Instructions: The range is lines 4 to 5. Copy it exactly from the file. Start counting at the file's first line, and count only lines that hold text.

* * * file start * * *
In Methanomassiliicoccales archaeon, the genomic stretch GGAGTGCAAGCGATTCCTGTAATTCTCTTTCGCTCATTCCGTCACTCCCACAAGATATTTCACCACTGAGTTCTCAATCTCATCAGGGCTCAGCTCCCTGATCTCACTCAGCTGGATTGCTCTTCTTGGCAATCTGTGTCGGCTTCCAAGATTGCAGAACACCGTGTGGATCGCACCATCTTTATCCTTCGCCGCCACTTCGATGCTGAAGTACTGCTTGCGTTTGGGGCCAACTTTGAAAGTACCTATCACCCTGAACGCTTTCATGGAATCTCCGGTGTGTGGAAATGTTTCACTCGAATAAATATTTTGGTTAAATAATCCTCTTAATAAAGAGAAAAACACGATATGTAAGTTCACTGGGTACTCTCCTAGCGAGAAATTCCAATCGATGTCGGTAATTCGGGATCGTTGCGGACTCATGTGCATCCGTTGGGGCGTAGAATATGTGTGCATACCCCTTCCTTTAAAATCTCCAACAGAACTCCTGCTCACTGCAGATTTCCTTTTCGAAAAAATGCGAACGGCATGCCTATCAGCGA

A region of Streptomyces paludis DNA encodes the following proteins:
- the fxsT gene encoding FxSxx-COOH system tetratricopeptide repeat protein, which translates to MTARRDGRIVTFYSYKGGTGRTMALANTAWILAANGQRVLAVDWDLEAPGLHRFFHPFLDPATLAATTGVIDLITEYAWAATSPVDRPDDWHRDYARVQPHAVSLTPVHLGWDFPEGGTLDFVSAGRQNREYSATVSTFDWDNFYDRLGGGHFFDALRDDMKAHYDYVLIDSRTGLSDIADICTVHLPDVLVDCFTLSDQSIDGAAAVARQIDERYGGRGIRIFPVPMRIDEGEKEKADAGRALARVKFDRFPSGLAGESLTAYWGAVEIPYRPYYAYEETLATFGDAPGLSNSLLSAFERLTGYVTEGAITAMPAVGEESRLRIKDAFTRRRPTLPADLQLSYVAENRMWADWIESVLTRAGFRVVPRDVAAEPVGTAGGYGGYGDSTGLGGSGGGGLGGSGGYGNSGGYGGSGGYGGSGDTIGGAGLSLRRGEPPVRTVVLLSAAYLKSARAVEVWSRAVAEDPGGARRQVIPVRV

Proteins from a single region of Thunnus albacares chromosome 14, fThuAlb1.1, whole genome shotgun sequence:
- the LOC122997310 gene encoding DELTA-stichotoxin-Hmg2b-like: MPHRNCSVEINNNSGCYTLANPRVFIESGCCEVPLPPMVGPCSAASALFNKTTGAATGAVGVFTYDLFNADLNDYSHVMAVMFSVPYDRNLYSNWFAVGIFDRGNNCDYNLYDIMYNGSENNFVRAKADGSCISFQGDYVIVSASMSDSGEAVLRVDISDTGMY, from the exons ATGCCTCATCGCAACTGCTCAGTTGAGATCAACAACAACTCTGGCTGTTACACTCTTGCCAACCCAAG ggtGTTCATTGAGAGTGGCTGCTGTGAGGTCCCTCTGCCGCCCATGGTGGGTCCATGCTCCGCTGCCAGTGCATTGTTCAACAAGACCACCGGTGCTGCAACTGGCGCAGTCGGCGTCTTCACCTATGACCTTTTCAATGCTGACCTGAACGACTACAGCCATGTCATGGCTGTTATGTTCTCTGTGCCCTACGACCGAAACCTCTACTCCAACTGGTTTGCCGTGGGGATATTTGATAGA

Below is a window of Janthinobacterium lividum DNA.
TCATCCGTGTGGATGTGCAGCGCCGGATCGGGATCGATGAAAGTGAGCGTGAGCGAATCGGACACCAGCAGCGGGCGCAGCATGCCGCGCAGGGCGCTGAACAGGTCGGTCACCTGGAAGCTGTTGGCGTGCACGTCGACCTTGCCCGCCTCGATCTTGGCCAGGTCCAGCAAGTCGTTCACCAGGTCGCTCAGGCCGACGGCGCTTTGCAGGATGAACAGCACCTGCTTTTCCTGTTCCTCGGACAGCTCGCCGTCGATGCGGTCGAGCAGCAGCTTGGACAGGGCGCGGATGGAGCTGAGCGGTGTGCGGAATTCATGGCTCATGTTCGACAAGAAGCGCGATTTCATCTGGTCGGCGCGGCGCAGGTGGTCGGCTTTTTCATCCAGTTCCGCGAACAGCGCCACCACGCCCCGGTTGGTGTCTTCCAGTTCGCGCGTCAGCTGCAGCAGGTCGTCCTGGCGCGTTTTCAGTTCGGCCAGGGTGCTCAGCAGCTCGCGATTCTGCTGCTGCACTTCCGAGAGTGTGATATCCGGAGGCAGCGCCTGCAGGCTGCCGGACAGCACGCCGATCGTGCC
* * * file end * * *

Proteins from a single region of Thunnus albacares chromosome 14, fThuAlb1.1, whole genome shotgun sequence:
- the LOC122997310 gene encoding DELTA-stichotoxin-Hmg2b-like: MPHRNCSVEINNNSGCYTLANPRVFIESGCCEVPLPPMVGPCSAASALFNKTTGAATGAVGVFTYDLFNADLNDYSHVMAVMFSVPYDRNLYSNWFAVGIFDRGNNCDYNLYDIMYNGSENNFVRAKADGSCISFQGDYVIVSASMSDSGEAVLRVDISDTGMY, from the exons ATGCCTCATCGCAACTGCTCAGTTGAGATCAACAACAACTCTGGCTGTTACACTCTTGCCAACCCAAG ggtGTTCATTGAGAGTGGCTGCTGTGAGGTCCCTCTGCCGCCCATGGTGGGTCCATGCTCCGCTGCCAGTGCATTGTTCAACAAGACCACCGGTGCTGCAACTGGCGCAGTCGGCGTCTTCACCTATGACCTTTTCAATGCTGACCTGAACGACTACAGCCATGTCATGGCTGTTATGTTCTCTGTGCCCTACGACCGAAACCTCTACTCCAACTGGTTTGCCGTGGGGATATTTGATAGA